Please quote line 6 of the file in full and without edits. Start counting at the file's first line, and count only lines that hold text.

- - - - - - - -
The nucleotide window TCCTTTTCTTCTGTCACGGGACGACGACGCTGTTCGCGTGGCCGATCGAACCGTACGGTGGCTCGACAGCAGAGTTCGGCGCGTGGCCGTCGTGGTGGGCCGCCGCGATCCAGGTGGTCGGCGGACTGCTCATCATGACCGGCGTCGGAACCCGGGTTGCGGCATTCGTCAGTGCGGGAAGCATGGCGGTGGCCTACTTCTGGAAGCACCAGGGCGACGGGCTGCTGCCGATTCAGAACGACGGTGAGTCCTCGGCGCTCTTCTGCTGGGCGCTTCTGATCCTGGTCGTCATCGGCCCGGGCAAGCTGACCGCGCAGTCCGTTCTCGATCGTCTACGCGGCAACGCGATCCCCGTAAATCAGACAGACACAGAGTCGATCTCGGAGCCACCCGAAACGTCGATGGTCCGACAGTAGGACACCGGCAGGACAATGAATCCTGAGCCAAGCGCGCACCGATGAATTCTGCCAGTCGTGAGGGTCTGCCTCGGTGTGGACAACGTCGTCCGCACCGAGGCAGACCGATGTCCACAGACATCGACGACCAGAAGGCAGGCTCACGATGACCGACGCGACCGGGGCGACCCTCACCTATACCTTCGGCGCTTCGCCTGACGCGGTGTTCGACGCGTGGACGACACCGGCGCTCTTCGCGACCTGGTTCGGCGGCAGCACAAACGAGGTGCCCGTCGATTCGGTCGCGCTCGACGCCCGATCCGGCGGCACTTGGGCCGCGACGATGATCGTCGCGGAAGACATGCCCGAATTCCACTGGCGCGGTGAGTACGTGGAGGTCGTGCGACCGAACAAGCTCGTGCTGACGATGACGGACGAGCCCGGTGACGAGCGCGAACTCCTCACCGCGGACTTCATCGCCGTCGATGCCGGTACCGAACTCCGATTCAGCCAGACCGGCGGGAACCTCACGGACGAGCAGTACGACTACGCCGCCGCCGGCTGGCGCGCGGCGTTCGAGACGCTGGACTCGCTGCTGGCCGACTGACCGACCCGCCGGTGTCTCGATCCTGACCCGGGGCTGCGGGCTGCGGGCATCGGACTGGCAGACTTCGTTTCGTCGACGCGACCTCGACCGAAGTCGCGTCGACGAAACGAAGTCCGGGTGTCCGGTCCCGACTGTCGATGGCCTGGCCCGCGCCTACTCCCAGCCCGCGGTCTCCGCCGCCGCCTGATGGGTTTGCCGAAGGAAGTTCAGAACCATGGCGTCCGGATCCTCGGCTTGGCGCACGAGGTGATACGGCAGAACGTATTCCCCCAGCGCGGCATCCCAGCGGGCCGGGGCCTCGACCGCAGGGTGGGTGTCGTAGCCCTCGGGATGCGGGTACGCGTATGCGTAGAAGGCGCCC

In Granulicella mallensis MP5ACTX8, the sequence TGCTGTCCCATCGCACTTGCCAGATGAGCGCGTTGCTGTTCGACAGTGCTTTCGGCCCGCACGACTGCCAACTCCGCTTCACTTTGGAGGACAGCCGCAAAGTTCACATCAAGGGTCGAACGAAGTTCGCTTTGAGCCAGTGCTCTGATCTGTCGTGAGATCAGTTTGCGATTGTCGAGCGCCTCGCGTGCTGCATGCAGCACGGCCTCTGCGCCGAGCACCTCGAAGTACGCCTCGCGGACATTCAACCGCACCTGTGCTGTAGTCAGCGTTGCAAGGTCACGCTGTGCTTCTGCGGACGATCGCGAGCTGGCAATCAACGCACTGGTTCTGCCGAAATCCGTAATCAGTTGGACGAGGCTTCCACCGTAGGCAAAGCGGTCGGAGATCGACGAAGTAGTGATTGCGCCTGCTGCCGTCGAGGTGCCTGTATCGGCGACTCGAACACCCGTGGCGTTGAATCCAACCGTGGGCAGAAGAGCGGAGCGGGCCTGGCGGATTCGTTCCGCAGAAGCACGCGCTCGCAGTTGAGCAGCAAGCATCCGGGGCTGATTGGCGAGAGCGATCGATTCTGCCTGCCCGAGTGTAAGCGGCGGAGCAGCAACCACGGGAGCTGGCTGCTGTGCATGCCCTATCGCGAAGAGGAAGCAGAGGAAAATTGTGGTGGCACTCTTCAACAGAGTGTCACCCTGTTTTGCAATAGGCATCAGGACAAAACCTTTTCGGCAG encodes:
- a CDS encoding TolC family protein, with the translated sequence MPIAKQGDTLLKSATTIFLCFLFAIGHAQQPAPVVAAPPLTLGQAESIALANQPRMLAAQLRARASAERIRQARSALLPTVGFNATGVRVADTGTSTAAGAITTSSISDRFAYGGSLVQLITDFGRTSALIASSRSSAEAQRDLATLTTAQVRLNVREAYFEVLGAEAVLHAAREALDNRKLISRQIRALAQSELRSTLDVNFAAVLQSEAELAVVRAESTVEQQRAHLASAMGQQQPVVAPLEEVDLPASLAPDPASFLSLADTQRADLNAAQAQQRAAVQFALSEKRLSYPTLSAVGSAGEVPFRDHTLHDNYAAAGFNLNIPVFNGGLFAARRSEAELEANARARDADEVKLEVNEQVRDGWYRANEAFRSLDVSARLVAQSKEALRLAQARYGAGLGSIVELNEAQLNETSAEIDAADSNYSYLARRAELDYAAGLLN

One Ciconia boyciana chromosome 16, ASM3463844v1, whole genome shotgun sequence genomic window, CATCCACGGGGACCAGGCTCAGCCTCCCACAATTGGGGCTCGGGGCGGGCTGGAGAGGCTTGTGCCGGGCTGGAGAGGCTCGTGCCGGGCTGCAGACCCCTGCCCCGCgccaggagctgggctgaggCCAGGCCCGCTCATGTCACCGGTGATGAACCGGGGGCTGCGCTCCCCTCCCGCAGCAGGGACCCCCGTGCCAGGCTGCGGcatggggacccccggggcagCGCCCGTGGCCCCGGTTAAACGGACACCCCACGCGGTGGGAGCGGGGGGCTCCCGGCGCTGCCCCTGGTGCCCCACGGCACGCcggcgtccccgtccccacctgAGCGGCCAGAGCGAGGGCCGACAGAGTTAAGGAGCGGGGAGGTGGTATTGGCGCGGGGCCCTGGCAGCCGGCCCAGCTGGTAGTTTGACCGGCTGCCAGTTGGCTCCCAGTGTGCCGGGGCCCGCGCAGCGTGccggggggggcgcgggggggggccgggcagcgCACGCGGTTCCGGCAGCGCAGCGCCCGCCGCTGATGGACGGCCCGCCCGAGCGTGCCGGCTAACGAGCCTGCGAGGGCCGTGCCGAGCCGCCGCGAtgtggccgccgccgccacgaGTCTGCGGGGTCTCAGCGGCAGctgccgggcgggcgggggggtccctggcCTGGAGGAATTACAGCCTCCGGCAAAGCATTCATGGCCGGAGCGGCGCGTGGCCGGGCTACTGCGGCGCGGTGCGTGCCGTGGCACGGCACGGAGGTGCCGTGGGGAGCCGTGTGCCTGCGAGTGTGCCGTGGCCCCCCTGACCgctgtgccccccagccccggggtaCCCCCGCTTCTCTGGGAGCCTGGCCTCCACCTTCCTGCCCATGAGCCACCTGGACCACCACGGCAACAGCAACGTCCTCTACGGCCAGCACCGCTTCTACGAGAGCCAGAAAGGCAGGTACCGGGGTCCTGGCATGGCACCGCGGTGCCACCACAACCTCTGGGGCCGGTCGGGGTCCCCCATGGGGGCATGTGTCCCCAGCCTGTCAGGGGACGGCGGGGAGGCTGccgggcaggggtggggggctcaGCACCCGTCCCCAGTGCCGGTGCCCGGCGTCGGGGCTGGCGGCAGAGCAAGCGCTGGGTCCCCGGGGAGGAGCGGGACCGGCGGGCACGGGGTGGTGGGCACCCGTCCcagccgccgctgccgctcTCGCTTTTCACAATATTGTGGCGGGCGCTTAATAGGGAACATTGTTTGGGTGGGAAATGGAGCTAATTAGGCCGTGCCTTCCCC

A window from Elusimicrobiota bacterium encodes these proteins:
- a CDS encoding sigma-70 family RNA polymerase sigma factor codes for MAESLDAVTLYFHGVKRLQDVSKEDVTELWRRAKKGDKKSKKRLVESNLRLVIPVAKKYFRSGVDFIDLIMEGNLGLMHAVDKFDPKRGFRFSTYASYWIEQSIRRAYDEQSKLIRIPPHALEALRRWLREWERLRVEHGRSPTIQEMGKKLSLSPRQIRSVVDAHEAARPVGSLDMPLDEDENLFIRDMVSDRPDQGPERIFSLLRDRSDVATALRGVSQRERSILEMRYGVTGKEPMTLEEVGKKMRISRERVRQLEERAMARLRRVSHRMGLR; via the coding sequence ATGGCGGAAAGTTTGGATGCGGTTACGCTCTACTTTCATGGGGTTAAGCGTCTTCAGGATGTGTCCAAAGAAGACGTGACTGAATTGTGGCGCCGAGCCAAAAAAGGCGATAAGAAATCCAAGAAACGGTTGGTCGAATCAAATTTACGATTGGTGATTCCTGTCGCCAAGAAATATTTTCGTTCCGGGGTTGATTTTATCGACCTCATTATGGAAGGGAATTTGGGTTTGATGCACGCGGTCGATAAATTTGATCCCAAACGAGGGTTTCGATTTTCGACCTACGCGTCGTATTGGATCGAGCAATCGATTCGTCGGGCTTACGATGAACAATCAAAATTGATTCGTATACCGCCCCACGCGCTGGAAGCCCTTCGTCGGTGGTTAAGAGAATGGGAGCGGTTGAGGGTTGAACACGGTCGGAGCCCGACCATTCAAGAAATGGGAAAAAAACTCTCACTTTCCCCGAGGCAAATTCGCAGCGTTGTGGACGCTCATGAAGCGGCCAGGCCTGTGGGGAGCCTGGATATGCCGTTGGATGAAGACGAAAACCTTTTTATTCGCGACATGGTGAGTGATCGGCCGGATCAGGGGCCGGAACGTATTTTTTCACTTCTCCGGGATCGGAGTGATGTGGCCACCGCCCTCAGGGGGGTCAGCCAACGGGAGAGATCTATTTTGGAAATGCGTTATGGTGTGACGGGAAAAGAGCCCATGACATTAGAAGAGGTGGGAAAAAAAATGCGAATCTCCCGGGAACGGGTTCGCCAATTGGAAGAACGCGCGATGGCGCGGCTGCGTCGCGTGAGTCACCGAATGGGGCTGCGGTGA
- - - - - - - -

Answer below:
- a CDS encoding sigma-70 family RNA polymerase sigma factor codes for MAESLDAVTLYFHGVKRLQDVSKEDVTELWRRAKKGDKKSKKRLVESNLRLVIPVAKKYFRSGVDFIDLIMEGNLGLMHAVDKFDPKRGFRFSTYASYWIEQSIRRAYDEQSKLIRIPPHALEALRRWLREWERLRVEHGRSPTIQEMGKKLSLSPRQIRSVVDAHEAARPVGSLDMPLDEDENLFIRDMVSDRPDQGPERIFSLLRDRSDVATALRGVSQRERSILEMRYGVTGKEPMTLEEVGKKMRISRERVRQLEERAMARLRRVSHRMGLR; via the coding sequence ATGGCGGAAAGTTTGGATGCGGTTACGCTCTACTTTCATGGGGTTAAGCGTCTTCAGGATGTGTCCAAAGAAGACGTGACTGAATTGTGGCGCCGAGCCAAAAAAGGCGATAAGAAATCCAAGAAACGGTTGGTCGAATCAAATTTACGATTGGTGATTCCTGTCGCCAAGAAATATTTTCGTTCCGGGGTTGATTTTATCGACCTCATTATGGAAGGGAATTTGGGTTTGATGCACGCGGTCGATAAATTTGATCCCAAACGAGGGTTTCGATTTTCGACCTACGCGTCGTATTGGATCGAGCAATCGATTCGTCGGGCTTACGATGAACAATCAAAATTGATTCGTATACCGCCCCACGCGCTGGAAGCCCTTCGTCGGTGGTTAAGAGAATGGGAGCGGTTGAGGGTTGAACACGGTCGGAGCCCGACCATTCAAGAAATGGGAAAAAAACTCTCACTTTCCCCGAGGCAAATTCGCAGCGTTGTGGACGCTCATGAAGCGGCCAGGCCTGTGGGGAGCCTGGATATGCCGTTGGATGAAGACGAAAACCTTTTTATTCGCGACATGGTGAGTGATCGGCCGGATCAGGGGCCGGAACGTATTTTTTCACTTCTCCGGGATCGGAGTGATGTGGCCACCGCCCTCAGGGGGGTCAGCCAACGGGAGAGATCTATTTTGGAAATGCGTTATGGTGTGACGGGAAAAGAGCCCATGACATTAGAAGAGGTGGGAAAAAAAATGCGAATCTCCCGGGAACGGGTTCGCCAATTGGAAGAACGCGCGATGGCGCGGCTGCGTCGCGTGAGTCACCGAATGGGGCTGCGGTGA